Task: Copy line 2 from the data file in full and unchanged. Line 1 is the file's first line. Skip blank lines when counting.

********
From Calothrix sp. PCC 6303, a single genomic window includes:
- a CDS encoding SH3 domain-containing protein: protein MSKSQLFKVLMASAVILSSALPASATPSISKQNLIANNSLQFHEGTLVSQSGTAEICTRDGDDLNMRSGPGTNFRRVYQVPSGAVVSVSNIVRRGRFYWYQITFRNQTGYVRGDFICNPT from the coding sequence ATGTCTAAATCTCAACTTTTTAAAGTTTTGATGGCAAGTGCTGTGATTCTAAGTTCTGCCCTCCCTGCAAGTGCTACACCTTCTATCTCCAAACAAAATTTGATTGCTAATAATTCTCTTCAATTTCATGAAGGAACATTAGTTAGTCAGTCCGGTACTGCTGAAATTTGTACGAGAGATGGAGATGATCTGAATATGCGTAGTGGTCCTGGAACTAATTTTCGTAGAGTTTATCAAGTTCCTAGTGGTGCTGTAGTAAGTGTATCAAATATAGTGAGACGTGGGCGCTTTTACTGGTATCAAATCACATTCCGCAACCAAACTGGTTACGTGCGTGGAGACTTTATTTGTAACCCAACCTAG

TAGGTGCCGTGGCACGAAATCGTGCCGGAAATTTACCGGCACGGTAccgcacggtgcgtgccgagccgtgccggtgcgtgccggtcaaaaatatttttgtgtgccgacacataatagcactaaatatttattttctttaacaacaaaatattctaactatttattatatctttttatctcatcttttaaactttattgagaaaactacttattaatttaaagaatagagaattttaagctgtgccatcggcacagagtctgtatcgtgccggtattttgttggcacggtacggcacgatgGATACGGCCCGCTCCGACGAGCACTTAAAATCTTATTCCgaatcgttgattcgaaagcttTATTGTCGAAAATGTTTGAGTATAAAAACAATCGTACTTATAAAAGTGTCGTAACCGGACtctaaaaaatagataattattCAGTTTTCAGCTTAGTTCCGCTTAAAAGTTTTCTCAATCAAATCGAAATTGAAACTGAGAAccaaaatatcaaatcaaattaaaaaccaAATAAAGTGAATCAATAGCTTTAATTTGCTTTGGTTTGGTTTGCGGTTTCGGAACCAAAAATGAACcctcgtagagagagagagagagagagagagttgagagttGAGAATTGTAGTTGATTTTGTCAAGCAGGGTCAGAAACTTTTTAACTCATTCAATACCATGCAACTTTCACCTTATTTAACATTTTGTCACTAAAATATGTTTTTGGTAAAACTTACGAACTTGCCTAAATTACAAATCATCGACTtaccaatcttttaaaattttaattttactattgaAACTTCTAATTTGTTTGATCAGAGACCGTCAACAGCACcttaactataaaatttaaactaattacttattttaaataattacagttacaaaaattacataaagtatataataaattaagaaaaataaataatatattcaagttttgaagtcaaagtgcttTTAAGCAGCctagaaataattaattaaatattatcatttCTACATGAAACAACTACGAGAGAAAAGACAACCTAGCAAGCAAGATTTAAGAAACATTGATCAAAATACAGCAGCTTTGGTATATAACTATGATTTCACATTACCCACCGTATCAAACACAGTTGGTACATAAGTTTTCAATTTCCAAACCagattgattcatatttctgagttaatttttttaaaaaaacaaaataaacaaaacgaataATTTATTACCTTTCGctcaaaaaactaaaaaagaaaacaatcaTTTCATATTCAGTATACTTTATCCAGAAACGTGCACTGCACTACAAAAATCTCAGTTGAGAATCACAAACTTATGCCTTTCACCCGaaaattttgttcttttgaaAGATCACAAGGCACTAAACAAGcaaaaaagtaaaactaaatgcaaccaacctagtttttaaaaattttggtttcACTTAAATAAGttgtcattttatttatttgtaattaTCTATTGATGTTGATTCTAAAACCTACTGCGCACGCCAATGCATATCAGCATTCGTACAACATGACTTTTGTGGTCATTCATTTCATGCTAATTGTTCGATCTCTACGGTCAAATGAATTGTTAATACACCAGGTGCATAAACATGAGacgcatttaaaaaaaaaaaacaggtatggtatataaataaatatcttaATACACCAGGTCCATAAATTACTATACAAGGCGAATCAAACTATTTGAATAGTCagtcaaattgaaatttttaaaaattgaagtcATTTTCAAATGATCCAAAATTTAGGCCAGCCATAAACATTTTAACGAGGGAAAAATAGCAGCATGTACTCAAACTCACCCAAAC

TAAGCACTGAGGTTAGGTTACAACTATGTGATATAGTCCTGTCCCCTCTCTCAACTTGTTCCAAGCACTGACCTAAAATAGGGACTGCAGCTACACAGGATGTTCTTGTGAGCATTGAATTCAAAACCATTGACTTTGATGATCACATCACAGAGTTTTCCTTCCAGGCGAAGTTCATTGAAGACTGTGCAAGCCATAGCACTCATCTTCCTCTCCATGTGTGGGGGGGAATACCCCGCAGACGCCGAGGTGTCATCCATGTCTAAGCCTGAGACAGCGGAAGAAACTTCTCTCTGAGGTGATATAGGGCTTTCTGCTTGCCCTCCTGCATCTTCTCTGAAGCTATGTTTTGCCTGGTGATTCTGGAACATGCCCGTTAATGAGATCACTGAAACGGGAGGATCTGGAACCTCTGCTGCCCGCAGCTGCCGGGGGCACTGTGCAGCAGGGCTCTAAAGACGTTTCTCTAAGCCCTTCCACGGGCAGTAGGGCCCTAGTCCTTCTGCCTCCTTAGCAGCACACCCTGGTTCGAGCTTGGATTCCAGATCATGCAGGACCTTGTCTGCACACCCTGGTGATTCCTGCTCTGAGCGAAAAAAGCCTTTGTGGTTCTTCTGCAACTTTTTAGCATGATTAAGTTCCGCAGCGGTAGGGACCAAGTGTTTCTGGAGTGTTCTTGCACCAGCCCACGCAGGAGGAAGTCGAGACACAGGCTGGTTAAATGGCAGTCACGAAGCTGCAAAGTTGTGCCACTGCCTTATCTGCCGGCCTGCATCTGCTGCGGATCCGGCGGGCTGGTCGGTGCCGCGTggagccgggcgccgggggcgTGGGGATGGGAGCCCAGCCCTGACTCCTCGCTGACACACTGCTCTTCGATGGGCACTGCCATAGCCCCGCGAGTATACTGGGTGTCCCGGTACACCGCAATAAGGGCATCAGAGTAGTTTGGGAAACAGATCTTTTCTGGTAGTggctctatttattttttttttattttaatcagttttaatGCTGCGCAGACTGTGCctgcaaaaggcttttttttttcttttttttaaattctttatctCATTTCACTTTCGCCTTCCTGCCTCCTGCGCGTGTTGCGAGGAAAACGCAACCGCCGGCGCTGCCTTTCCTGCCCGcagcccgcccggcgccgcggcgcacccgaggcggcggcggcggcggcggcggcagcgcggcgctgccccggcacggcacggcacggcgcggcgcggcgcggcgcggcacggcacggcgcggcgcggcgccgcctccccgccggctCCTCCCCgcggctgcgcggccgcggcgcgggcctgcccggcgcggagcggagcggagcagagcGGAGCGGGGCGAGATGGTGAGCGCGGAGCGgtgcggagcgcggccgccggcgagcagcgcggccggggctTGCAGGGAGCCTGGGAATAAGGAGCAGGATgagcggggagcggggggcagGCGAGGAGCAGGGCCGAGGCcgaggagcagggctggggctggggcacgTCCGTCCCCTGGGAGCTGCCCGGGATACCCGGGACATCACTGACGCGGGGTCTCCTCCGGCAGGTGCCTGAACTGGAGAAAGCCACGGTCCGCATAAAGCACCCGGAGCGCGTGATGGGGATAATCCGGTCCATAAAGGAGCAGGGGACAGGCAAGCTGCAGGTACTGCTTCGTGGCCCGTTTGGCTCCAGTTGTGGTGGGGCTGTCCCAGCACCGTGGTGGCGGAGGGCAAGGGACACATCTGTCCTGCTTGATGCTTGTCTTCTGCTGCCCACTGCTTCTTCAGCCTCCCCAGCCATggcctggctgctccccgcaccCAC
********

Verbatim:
- a CDS encoding SH3 domain-containing protein: protein MSKSQLFKVLMASAVILSSALPASATPSISKQNLIANNSLQFHEGTLVSQSGTAEICTRDGDDLNMRSGPGTNFRRVYQVPSGAVVSVSNIVRRGRFYWYQITFRNQTGYVRGDFICNPT from the coding sequence ATGTCTAAATCTCAACTTTTTAAAGTTTTGATGGCAAGTGCTGTGATTCTAAGTTCTGCCCTCCCTGCAAGTGCTACACCTTCTATCTCCAAACAAAATTTGATTGCTAATAATTCTCTTCAATTTCATGAAGGAACATTAGTTAGTCAGTCCGGTACTGCTGAAATTTGTACGAGAGATGGAGATGATCTGAATATGCGTAGTGGTCCTGGAACTAATTTTCGTAGAGTTTATCAAGTTCCTAGTGGTGCTGTAGTAAGTGTATCAAATATAGTGAGACGTGGGCGCTTTTACTGGTATCAAATCACATTCCGCAACCAAACTGGTTACGTGCGTGGAGACTTTATTTGTAACCCAACCTAG